Raimondo eyes Phase II of reopening starting June 1

Updated at 2:22 p.m. on May 22, 2020.

CASES OF COVID-19 increased by 170 Thursday to total 13,736. / COURTESY R.I. DEPARTMENT OF HEALTH

PROVIDENCE – Gov. Gina M. Raimondo said on Friday that she hopes to begin the next step of reopening Rhode Island’s economy by moving onto the second phase on June 1.

“I’m living it with you. I think it’s time and I think it’s safe,” said Raimondo during her daily briefing. “We are ready.”

Until the Governor gives the go-ahead for moving onto the second phase, however, Phase I restrictions are still in place. Raimondo emphasized that groups can be no more than five people this weekend.

“If you travel this weekend and see someone on Memorial Day, you should still  quarantine for 14 days,” said Raimondo. “Get through the weekend so we can get to June 1 and get back to work.”

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The second phase of reopening will lift restrictions on a number of different industries, while others will be opening for the first time since March. Some of the businesses that will be allowed to reopen include gyms and fitness centers, salons and barbershops, and offices will be allowed to bring some of their workforce back. Travel restrictions will be largely lifted, other than international travel. In addition, gatherings will increase from five to 15 people at a time.

A SCREENSHOT of a state graphic demonstrating Phase II salon and barbershop guidelines. / COURTESY CAPITOL TV

“Don’t hang out with 15 different people every day. It defeats the purpose,” said Raimondo. “Try to keep your groups consistent.”

Salons and barbershops, one of the most inquired about businesses, according to the governor, will be able to open during the second phase but with new guidelines and capacity restrictions. According to a graphic from the health department, customers will have to wait outside in a line instead of in a waiting area.

Restaurants will be allowed to have both indoor and outdoor dining up to a 50% capacity and with new guidelines, including no shared menus, no lines at the bathroom, additional cleaning and mask wearing.

“Help the community if you can,” said Raimondo, who encouraged people to go out to eat and visit retail stores. “If you’re a little nervous, then maybe wait a week.”

Offices, who have largely had employees working from home, will be allowed to bring back one-third of their workforce during the second phase.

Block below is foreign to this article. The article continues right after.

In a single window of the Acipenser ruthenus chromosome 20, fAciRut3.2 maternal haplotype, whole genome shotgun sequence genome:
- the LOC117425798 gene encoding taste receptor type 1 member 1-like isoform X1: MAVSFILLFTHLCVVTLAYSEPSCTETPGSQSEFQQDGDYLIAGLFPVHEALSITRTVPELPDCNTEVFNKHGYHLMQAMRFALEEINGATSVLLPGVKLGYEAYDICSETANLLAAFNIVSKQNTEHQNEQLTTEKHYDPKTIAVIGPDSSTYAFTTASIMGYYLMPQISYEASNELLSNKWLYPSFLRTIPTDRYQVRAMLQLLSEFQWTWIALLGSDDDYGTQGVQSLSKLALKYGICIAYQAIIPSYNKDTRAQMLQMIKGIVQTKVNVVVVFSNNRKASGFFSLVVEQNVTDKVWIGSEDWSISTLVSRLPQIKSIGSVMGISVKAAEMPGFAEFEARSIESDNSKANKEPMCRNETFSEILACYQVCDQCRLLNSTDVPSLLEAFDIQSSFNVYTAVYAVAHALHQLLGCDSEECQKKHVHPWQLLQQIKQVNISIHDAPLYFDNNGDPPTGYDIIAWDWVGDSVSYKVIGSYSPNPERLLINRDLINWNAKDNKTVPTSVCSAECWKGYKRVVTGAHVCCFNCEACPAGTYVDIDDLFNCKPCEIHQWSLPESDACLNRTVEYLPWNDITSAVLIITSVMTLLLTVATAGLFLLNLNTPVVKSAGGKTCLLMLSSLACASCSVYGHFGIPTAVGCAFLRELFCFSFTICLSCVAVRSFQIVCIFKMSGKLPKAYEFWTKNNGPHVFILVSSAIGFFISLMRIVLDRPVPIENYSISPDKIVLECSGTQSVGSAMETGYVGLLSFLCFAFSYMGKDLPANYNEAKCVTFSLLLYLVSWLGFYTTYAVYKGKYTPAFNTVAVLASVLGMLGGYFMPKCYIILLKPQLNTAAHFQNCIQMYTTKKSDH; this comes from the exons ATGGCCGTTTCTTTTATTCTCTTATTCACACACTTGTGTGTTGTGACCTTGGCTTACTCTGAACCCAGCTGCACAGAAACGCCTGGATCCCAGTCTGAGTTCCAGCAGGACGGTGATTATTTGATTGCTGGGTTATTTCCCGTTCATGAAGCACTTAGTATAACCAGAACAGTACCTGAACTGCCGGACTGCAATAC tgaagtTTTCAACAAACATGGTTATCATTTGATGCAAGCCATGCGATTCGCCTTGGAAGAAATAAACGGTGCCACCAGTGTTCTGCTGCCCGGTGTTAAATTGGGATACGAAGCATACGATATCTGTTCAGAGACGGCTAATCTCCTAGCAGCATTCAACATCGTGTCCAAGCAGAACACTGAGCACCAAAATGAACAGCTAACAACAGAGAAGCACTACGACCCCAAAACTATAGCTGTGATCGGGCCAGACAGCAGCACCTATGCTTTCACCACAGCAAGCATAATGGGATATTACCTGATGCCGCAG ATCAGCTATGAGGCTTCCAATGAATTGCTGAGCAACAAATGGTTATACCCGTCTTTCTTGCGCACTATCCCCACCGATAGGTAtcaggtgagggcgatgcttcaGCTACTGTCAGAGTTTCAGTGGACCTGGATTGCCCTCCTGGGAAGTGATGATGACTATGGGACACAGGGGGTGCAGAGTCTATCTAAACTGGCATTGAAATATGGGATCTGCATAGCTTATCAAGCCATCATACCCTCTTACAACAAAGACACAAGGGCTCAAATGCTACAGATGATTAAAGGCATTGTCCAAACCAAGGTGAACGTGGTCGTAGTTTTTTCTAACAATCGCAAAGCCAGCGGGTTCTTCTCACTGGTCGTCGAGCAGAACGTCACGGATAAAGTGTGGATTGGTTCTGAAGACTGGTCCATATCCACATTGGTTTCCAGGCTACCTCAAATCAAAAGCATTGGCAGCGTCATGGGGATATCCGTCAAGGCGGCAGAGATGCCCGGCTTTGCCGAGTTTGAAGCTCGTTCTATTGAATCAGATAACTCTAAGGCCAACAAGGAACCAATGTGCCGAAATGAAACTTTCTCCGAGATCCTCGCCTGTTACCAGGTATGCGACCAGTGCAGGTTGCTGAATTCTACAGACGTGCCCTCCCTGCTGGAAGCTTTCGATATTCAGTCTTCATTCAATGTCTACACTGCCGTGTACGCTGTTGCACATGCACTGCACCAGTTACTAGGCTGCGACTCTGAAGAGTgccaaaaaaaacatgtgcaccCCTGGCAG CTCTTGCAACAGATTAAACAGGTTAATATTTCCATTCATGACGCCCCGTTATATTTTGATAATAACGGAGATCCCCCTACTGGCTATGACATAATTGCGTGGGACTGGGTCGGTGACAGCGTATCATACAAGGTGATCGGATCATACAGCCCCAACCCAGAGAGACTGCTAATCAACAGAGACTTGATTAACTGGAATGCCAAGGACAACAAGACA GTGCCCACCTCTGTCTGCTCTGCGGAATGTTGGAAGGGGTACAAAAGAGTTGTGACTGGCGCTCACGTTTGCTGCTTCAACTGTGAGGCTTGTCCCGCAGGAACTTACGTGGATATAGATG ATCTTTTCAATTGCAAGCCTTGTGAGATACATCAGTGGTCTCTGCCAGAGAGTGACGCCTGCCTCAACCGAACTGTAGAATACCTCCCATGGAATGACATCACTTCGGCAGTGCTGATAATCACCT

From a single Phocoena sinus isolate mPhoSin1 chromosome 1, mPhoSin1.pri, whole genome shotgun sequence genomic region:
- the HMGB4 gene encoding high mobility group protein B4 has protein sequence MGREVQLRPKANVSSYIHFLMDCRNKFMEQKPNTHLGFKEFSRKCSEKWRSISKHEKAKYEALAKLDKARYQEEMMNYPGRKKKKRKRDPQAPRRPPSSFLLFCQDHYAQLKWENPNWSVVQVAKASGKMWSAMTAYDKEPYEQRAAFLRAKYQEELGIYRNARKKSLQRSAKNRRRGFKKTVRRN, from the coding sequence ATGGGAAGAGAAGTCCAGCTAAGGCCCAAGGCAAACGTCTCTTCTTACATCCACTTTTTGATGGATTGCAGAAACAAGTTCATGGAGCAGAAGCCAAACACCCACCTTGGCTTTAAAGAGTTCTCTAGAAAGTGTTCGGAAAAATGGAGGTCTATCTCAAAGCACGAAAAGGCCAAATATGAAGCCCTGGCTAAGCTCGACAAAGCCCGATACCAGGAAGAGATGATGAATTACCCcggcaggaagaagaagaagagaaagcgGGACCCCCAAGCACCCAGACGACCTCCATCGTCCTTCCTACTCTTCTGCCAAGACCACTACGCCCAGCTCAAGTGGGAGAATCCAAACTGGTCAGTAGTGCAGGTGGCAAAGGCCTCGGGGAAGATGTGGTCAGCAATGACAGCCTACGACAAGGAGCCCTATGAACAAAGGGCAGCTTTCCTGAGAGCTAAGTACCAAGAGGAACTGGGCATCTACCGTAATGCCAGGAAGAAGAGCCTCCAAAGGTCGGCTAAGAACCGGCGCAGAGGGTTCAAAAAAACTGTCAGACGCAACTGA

“If you can work from home, then work from home,” said Raimondo, and emphasized there will be a number of restrictions on office kitchens, there will be no congregating and mask wearing.

Gyms and fitness studios will be allowed to host group classes, but they will be limited. Raimondo said residents should try to stick to the same class each day to stick with the same groups of people.

 A SCREENSHOT of a state graphic illustrating Phase II gym use restrictions. / COURTESY CAPTIOL TV
A SCREENSHOT of a state graphic illustrating Phase II gym use restrictions. / COURTESY CAPTIOL TV

Outdoor activities such as zoos, mini golf courses, boat rentals, visits to public gardens and outdoor grounds of historical sites will be allowed during this next phase. All state beaches and parks will reopen with limited capacities. However, Raimondo said festivals and concerts will not be back for a while, as she said that it is virtually impossible to not congregate at these events.

Raimondo said that very detailed guidelines, listed by industry, will be posted on the ReopeningRI.com website after Tuesday.

Cases of COVID-19 identified in Rhode Island increased by 170, to 13,736, with 23 more deaths, the R.I. Department of Health said on Friday. Of these new deaths, age ranges went from people in their 60s to those older than 100-years old, according to R.I. Department of Health Director Dr. Nicole Alexander-Scott.  

The state has reported a total of 579 deaths related to the new coronavirus. 

Dr. Alexander-Scott said that the Department of Health will continue to follow the data closely throughout the second phase, while residents should continue to follow newly published guidelines closely.

“All of these steps help build the confidence of rebuilding our economy,” said Dr. Alexander-Scott.

There are 242 people hospitalized with the virus in Rhode Island, a decline from 254 one day prior. Of those hospitalized, 56 are in intensive care units, level with the day before and 40 are on a ventilator, a decline of one day to day. 

To date, the state has seen 1,084 hospital discharges of COVID-19 patients. 

Rhode Island conducted 3,777 tests on Thursday, bringing the total to 127,139. 

Data updates from the health department will continued to be published online on Saturday and Sunday, but not on Monday.

This story has been updated to include details from the governor’s press conference.

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